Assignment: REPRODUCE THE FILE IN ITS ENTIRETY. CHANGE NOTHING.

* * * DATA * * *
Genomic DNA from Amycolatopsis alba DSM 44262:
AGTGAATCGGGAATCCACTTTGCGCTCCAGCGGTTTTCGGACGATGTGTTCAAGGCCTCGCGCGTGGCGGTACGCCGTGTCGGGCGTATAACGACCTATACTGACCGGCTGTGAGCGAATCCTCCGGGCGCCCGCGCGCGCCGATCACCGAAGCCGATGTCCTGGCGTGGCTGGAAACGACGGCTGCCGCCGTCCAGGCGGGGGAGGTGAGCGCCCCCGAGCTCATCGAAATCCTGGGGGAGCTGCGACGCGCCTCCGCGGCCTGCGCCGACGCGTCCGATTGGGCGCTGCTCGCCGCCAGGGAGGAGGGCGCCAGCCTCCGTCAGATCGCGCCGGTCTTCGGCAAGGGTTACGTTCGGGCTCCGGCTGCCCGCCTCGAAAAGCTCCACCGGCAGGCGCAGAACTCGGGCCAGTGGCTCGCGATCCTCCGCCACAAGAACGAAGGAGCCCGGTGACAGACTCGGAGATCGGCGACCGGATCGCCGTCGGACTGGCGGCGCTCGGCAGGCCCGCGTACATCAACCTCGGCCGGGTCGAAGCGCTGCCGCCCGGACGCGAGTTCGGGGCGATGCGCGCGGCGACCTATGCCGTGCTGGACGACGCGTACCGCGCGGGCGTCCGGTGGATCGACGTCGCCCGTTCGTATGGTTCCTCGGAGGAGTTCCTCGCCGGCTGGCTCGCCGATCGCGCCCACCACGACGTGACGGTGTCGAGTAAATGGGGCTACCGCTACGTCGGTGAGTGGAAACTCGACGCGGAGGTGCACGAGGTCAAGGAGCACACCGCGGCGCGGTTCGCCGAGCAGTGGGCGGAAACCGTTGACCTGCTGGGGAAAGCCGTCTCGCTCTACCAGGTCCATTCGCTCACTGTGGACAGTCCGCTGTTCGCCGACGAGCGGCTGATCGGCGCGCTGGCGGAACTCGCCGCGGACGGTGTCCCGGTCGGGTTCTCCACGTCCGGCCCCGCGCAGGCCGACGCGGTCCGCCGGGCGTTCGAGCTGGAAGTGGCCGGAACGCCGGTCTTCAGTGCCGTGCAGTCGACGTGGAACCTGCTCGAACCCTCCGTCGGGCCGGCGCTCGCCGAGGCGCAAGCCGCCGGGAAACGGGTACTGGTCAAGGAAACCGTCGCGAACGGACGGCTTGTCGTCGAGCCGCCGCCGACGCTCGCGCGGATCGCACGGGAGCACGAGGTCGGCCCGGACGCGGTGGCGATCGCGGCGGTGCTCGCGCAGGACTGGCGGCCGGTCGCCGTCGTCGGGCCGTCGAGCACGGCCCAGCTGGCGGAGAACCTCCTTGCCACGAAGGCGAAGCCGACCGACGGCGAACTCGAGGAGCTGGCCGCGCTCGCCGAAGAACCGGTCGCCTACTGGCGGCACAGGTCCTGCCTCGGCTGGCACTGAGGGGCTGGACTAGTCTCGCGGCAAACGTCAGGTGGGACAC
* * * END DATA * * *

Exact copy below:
Genomic DNA from Amycolatopsis alba DSM 44262:
AGTGAATCGGGAATCCACTTTGCGCTCCAGCGGTTTTCGGACGATGTGTTCAAGGCCTCGCGCGTGGCGGTACGCCGTGTCGGGCGTATAACGACCTATACTGACCGGCTGTGAGCGAATCCTCCGGGCGCCCGCGCGCGCCGATCACCGAAGCCGATGTCCTGGCGTGGCTGGAAACGACGGCTGCCGCCGTCCAGGCGGGGGAGGTGAGCGCCCCCGAGCTCATCGAAATCCTGGGGGAGCTGCGACGCGCCTCCGCGGCCTGCGCCGACGCGTCCGATTGGGCGCTGCTCGCCGCCAGGGAGGAGGGCGCCAGCCTCCGTCAGATCGCGCCGGTCTTCGGCAAGGGTTACGTTCGGGCTCCGGCTGCCCGCCTCGAAAAGCTCCACCGGCAGGCGCAGAACTCGGGCCAGTGGCTCGCGATCCTCCGCCACAAGAACGAAGGAGCCCGGTGACAGACTCGGAGATCGGCGACCGGATCGCCGTCGGACTGGCGGCGCTCGGCAGGCCCGCGTACATCAACCTCGGCCGGGTCGAAGCGCTGCCGCCCGGACGCGAGTTCGGGGCGATGCGCGCGGCGACCTATGCCGTGCTGGACGACGCGTACCGCGCGGGCGTCCGGTGGATCGACGTCGCCCGTTCGTATGGTTCCTCGGAGGAGTTCCTCGCCGGCTGGCTCGCCGATCGCGCCCACCACGACGTGACGGTGTCGAGTAAATGGGGCTACCGCTACGTCGGTGAGTGGAAACTCGACGCGGAGGTGCACGAGGTCAAGGAGCACACCGCGGCGCGGTTCGCCGAGCAGTGGGCGGAAACCGTTGACCTGCTGGGGAAAGCCGTCTCGCTCTACCAGGTCCATTCGCTCACTGTGGACAGTCCGCTGTTCGCCGACGAGCGGCTGATCGGCGCGCTGGCGGAACTCGCCGCGGACGGTGTCCCGGTCGGGTTCTCCACGTCCGGCCCCGCGCAGGCCGACGCGGTCCGCCGGGCGTTCGAGCTGGAAGTGGCCGGAACGCCGGTCTTCAGTGCCGTGCAGTCGACGTGGAACCTGCTCGAACCCTCCGTCGGGCCGGCGCTCGCCGAGGCGCAAGCCGCCGGGAAACGGGTACTGGTCAAGGAAACCGTCGCGAACGGACGGCTTGTCGTCGAGCCGCCGCCGACGCTCGCGCGGATCGCACGGGAGCACGAGGTCGGCCCGGACGCGGTGGCGATCGCGGCGGTGCTCGCGCAGGACTGGCGGCCGGTCGCCGTCGTCGGGCCGTCGAGCACGGCCCAGCTGGCGGAGAACCTCCTTGCCACGAAGGCGAAGCCGACCGACGGCGAACTCGAGGAGCTGGCCGCGCTCGCCGAAGAACCGGTCGCCTACTGGCGGCACAGGTCCTGCCTCGGCTGGCACTGAGGGGCTGGACTAGTCTCGCGGCAAACGTCAGGTGGGACAC